'The problem is how often you watch TV': Top Democrat responds to Trump calling him 'sleazy'

Rep. Adam Schiff, the top Democrat on the House Intelligence Committee that is investigating possible collusion between the Trump campaign and Russia, shot back at President Donald Trump on Twitter on Monday morning, after the president called Schiff "sleazy."

"With respect Mr. President, the problem is how often you watch TV, and that your comments and actions are beneath the dignity of the office," Schiff tweeted in response to Trump's tweet.

Earlier that day, Trump had tweeted: "Sleazy Adam Schiff, the totally biased Congressman looking into 'Russia,' spends all of his time on television pushing the Dem loss excuse!"

Putting the Trump-Russia timeline into perspective:

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Putting the Trump-Russia timeline into perspective
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Putting the Trump-Russia timeline into perspective
June 7: The 2016 primary season essentially concludes, with both Donald Trump and Hillary Clinton as the presumptive party nominees
June 9: Donald Trump Jr. — along with Jared Kushner and former campaign chair Paul Manafort — meets with Kremlin-connected lawyer Natalia Veselnitskaya.
June 9: Trump tweets about Clinton's missing 33,000 emails
July 18: Washington Post reports, on the first day of the GOP convention, that the Trump campaign changed the Republican platform to ensure that it didn't call for giving weapons to Ukraine to fight Russian and rebel forces
July 21: GOP convention concludes with Trump giving his speech accepting the Republican nomination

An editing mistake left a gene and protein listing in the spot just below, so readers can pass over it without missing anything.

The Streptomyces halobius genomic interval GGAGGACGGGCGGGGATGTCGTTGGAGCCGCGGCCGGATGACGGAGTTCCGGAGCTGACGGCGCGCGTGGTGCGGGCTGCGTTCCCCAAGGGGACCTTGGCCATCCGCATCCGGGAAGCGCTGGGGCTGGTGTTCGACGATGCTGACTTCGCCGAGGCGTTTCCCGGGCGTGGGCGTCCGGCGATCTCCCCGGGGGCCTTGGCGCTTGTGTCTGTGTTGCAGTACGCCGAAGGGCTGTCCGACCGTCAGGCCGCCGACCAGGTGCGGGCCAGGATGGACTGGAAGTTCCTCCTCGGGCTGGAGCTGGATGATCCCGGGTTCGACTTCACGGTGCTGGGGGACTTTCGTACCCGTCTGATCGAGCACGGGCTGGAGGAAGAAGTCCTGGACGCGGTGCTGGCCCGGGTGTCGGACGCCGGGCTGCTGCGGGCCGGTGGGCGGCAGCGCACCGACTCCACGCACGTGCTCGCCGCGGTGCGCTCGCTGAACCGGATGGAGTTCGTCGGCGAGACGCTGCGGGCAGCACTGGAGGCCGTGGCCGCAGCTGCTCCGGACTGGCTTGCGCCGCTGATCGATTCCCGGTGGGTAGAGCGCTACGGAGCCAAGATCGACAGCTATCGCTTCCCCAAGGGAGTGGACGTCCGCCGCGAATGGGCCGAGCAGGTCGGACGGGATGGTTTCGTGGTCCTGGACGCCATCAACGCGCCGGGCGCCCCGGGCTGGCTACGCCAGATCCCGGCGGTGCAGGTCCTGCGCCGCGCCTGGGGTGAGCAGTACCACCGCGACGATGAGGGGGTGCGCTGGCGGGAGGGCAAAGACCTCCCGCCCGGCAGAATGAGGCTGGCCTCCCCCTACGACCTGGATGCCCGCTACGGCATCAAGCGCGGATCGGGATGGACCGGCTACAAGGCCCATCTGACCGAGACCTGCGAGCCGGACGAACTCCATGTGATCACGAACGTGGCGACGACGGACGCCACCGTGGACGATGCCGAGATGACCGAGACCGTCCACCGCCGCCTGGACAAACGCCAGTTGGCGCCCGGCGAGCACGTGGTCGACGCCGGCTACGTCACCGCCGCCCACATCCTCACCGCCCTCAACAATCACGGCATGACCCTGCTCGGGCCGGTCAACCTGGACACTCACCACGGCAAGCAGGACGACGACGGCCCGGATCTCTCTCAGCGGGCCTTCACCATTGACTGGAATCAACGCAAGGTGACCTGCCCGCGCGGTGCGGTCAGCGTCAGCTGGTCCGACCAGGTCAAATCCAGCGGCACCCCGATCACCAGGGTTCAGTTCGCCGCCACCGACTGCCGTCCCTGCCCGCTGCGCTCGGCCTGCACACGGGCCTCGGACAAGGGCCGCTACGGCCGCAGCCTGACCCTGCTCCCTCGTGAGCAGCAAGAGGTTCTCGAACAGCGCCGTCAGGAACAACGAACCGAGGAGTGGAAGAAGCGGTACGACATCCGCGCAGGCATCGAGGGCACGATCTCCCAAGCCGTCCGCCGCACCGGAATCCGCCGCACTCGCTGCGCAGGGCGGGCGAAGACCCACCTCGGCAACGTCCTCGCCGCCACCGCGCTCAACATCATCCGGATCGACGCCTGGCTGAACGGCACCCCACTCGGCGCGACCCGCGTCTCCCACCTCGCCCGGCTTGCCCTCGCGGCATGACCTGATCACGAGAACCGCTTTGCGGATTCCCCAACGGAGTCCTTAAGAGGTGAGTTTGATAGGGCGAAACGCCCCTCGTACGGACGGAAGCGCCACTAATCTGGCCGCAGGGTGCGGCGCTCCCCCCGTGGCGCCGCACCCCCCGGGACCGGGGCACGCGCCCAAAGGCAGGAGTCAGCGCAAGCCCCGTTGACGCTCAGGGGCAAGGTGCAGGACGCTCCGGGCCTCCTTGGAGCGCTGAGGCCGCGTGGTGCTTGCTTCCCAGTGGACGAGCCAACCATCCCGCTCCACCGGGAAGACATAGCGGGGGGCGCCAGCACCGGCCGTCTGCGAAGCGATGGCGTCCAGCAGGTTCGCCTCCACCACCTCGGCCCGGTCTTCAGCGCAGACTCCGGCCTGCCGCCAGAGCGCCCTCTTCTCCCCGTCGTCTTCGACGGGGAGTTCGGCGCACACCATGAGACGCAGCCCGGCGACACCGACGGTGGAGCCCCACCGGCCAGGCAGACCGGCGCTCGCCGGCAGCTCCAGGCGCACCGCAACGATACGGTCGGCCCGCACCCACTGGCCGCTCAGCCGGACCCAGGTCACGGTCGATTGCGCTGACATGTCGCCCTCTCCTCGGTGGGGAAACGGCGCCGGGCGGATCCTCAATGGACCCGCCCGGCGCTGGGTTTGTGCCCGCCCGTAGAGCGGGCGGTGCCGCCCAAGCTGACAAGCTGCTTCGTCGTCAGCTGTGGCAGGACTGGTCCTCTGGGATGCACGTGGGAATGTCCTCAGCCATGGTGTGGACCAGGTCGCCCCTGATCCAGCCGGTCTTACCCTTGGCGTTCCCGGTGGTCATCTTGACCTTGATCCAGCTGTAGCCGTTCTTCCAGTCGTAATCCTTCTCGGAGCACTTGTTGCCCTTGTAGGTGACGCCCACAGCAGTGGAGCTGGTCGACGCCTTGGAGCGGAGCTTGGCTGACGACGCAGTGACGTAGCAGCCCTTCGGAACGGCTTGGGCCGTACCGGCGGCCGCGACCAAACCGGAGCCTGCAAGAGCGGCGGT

July 22: WikiLeaks releases stolen emails from the Democratic National Committee
July 25: Democratic convention begins
July 27: In final news conference of his 2016 campaign, Trump asks Russia: "If you're listening, I hope you're able to find the 30,000 emails that are missing"
August 4: Obama CIA Director John Brennan confronts his Russian counterpart about Russia's interference. "[I] told him if you go down this road, it's going to have serious consequences, not only for the bilateral relationship, but for our ability to work with Russia on any issue, because it is an assault on our democracy," Brennan said on "Meet the Press" yesterday.
October 4: WikiLeaks' Julian Assange says his organization will publish emails related to the 2016 campaign
October 7: WikiLeaks begins releasing Clinton Campaign Chair John Podesta's emails
October 7: Department of Homeland Security and the Director of National Intelligence release a statement directly saying that Russia is interfering in the 2016 election
October 31: "This WikiLeaks is like a treasure trove," Trump says on the campaign trail
November 4: "Boy, I love reading those WikiLeaks," Trump says from Ohio.
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According to an April Washington Post report, Trump routinely watches a host of cable news networks, starting his mornings off with CNBC's "Squawk Box," Fox Business Network's "Mornings With Maria" which is hosted by Maria Bartiromo, and Fox News' "Fox & Friends." Trump has repeatedly praised "Fox & Friends" for its favorable coverage towards him, while blasting networks like MSNBC and CNN for their more critical coverage of his administration and policies. He has called the latter "fake news" on a number of occasions, both in public and on Twitter.

At night, the Post reported, the president occasionally "hate-watches" cable news shows that are critical of him, sometimes talking on the phone with friends while doing so. Shows and journalists that Trump has frequently lampooned include MSNBC's "Morning Joe," NBC's "Nightly News," and CNN's Jeff Zeleny and Don Lemon.

Trump is reportedly sensitive to comments about his TV-watching habits.

"He gets very irritated when we all report that he watches a lot of TV. He does watch a lot of TV — it doesn't seem like that's a massively controversial statement," Maggie Haberman, a Times reporter who has covered Trump extensively, told The New Yorker last week. "But he doesn't like when that is said because he thinks it's shorthand for saying he doesn't work that hard."

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